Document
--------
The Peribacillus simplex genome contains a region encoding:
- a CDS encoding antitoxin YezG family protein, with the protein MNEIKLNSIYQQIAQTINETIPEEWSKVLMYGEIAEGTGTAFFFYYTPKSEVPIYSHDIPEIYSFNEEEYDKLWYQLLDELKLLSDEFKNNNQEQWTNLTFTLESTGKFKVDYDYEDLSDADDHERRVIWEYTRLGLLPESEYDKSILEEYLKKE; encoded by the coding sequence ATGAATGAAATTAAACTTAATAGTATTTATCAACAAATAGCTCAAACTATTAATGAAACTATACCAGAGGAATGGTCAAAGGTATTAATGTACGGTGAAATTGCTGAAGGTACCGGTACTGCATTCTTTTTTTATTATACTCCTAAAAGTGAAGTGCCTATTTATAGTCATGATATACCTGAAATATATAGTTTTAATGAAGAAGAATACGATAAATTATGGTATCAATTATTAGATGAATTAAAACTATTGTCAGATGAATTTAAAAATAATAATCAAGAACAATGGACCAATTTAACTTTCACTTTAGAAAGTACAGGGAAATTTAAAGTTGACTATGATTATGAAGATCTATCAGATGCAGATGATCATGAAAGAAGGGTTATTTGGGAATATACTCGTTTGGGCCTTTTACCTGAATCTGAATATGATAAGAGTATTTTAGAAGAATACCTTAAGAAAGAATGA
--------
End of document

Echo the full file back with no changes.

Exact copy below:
The Peribacillus simplex genome contains a region encoding:
- a CDS encoding antitoxin YezG family protein, with the protein MNEIKLNSIYQQIAQTINETIPEEWSKVLMYGEIAEGTGTAFFFYYTPKSEVPIYSHDIPEIYSFNEEEYDKLWYQLLDELKLLSDEFKNNNQEQWTNLTFTLESTGKFKVDYDYEDLSDADDHERRVIWEYTRLGLLPESEYDKSILEEYLKKE; encoded by the coding sequence ATGAATGAAATTAAACTTAATAGTATTTATCAACAAATAGCTCAAACTATTAATGAAACTATACCAGAGGAATGGTCAAAGGTATTAATGTACGGTGAAATTGCTGAAGGTACCGGTACTGCATTCTTTTTTTATTATACTCCTAAAAGTGAAGTGCCTATTTATAGTCATGATATACCTGAAATATATAGTTTTAATGAAGAAGAATACGATAAATTATGGTATCAATTATTAGATGAATTAAAACTATTGTCAGATGAATTTAAAAATAATAATCAAGAACAATGGACCAATTTAACTTTCACTTTAGAAAGTACAGGGAAATTTAAAGTTGACTATGATTATGAAGATCTATCAGATGCAGATGATCATGAAAGAAGGGTTATTTGGGAATATACTCGTTTGGGCCTTTTACCTGAATCTGAATATGATAAGAGTATTTTAGAAGAATACCTTAAGAAAGAATGA